Willie Buck Way
William Crawford a.k.a. Willie Buck was born in Houston, Mississippi. Buck relocated to Chicago in 1953. Though still a teenager an older relative snuck him in to see Muddy Waters when Waters was in his prime. The sound of that classic band had such an impact on Buck that he still performs in the style heard that day.
Buck’s self-produced debut “It’s Alright” was released in 1982. The band on that recording included the Meyers Brothers, bassist Dave Meyers, and his brother lead guitarist Lewis Meyers; and a young rhythm guitarist by the name of John Primer. That album was re-released as “The Life I Love” on Delmark Records in 2010 with five additional live tracks recorded at Robert’s 500 Room on Chicago’s 63rd St. The following year Buck released the import album “Songs For Muddy, The Madrid Session” with Venezuelan guitarist Jose Luis Pardo and harp player Quique Gomez. Buck’s last album 2012’s “Cell Phone Man” also on Delmark received accolades “his vocals are sinewy and expressive (he demonstrates a powerful upper range that even a lot of his longtime fans will find surprising)…postwar Chicago blues have long been, and remain, a contemporary music to him, and he delivers them with both urgency and élan.”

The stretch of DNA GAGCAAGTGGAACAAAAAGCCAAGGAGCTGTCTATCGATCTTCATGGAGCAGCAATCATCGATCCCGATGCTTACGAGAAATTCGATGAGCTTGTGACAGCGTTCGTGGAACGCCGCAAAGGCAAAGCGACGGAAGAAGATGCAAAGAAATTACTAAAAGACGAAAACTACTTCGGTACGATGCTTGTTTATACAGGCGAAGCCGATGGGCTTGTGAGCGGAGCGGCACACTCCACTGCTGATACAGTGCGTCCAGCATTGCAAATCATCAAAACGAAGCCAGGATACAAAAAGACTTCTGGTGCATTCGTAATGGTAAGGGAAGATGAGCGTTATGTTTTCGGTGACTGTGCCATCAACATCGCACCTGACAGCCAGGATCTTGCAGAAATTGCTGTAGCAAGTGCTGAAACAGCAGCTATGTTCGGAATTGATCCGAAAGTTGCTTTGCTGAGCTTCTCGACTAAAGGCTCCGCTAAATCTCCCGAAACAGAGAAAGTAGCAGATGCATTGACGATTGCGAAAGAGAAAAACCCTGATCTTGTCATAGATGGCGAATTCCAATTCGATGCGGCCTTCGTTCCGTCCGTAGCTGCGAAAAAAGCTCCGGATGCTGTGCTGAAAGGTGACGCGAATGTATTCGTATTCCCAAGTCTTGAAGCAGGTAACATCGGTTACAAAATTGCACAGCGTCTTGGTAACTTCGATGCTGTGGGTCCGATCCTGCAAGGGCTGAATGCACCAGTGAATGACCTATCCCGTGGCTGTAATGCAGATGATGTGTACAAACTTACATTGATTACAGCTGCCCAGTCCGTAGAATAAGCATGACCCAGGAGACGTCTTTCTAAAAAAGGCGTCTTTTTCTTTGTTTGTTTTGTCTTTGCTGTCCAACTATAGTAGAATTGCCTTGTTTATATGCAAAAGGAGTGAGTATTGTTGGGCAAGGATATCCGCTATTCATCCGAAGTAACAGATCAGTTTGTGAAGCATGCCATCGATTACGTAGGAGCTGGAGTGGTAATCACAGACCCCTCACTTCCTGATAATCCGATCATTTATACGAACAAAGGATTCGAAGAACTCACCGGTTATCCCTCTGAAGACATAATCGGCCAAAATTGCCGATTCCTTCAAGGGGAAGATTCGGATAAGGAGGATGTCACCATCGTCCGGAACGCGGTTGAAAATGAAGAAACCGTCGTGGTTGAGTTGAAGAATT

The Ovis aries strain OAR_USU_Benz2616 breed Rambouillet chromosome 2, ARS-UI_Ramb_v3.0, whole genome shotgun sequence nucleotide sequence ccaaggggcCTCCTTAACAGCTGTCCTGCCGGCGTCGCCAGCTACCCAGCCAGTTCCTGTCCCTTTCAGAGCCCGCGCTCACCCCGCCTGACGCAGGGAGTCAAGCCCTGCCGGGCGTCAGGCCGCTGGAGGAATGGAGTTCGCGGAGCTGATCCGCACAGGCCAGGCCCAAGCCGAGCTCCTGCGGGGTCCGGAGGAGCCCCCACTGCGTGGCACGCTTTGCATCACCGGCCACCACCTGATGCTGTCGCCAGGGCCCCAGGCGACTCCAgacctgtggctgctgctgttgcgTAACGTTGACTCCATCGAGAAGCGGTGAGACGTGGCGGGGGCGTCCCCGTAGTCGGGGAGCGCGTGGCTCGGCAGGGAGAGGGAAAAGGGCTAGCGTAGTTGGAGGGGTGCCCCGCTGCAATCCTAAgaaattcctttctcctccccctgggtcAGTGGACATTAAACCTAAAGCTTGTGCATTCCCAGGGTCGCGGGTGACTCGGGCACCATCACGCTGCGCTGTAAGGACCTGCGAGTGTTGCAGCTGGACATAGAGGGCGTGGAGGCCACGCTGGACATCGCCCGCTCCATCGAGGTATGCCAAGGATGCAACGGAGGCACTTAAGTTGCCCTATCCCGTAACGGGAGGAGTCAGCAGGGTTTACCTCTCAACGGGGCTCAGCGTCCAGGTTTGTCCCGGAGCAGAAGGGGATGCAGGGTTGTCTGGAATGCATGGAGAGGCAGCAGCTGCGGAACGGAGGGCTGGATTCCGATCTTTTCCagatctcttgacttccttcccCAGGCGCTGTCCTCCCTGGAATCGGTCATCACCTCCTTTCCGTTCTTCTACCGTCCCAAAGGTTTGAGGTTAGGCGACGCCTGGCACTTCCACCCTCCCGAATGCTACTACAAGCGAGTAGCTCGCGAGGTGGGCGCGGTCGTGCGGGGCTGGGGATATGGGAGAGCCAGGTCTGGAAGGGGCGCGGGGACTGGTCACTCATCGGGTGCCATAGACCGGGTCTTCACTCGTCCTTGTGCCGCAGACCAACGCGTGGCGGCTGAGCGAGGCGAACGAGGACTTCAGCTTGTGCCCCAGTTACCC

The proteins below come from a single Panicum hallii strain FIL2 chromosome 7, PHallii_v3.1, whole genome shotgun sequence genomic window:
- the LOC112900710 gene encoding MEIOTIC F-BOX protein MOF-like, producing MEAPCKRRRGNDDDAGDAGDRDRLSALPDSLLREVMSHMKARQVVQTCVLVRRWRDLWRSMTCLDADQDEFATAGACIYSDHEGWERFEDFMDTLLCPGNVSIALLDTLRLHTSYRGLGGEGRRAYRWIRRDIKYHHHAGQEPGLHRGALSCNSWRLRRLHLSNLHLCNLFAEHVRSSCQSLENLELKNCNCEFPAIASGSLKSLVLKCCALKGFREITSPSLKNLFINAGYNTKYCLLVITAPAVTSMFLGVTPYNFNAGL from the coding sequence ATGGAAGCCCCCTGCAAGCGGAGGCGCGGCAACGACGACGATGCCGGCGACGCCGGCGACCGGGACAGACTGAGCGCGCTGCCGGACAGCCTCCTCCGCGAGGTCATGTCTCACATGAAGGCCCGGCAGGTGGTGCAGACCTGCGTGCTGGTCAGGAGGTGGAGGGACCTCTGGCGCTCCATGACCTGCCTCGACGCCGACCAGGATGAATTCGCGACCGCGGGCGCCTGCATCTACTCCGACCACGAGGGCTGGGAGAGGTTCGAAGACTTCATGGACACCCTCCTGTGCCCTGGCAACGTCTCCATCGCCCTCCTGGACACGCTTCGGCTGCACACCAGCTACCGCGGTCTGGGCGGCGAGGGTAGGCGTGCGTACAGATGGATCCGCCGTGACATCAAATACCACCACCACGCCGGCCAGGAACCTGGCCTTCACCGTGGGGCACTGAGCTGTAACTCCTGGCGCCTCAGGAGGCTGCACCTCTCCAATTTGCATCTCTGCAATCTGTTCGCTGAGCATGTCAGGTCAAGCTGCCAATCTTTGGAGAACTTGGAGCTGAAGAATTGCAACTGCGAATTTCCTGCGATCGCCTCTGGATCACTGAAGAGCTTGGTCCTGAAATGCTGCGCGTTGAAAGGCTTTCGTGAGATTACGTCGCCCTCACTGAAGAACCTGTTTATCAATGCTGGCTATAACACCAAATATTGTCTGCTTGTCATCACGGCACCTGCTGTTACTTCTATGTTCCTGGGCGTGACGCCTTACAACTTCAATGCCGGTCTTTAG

Buck has been featured in the 2011 comic strip “The Secret History of Chicago Music” by the illustrator Steve Krakow a.k.a. Plastic Crimewave. There is also a Chicago Street “Willie Buck Way” named in his honor. The band includes the now legendary Buck, vocals; Billy Flynn and Thaddeus Krolicki, guitar; Johnny “Fingers” Iguana or Big Spider Beck, piano; Bob Stroger, bass; and Jimmi Mayes, drums. Also featured are harp players Scott Dirks, Big Spider, and Mervyn “Harmonica” Hinds.
The seventeen tracks include twelve Buck originals and five covers. Opening with “You Want Me to Trust You” written and sung in the style learned from Waters, we are pleased that Buck sounds so contemporary; Dirks add some fantastic harp while Iguana tickles the ivories. Other standouts written by Bucks include “(All I’m Doin’ is) Thinking of You” with some fantastic lead and rhythm guitar; “I Got You (and You Got Me)”, and “The Men Ought to Learn (To Treat the Women Right)” with lead guitarist Krolicki and some more fantastic piano from Iguana. “Twenty-Four Seven” features the lyric “I found me a woman I’d like to have round’ me, twenty-four seven” featuring Hinds on harmonica.
Selected covers include two from Waters. “Please Have Mercy” a 1952 single on Chess; and “Look What You’ve Done” another Chess single released in 1960. Also covered is Leroy Carr’s “Blues Before Sunrise” first recorded in 1949 by The Maxim Trio featuring a young Ray Charles on piano; lead guitarist Flynn takes a nice solo. “Crawlin’ King Snake” has been recorded by John Lee Hooker and Big Joe Williams and is credited as traditional. “Can’t Say Something Good About Me” from Flynn also showcases him on guitar.
Buck is one of the last of the old-school blues singers. On, “Willie Buck Way”, Buck reminds us of the legacy left by Waters. This is highly recommended.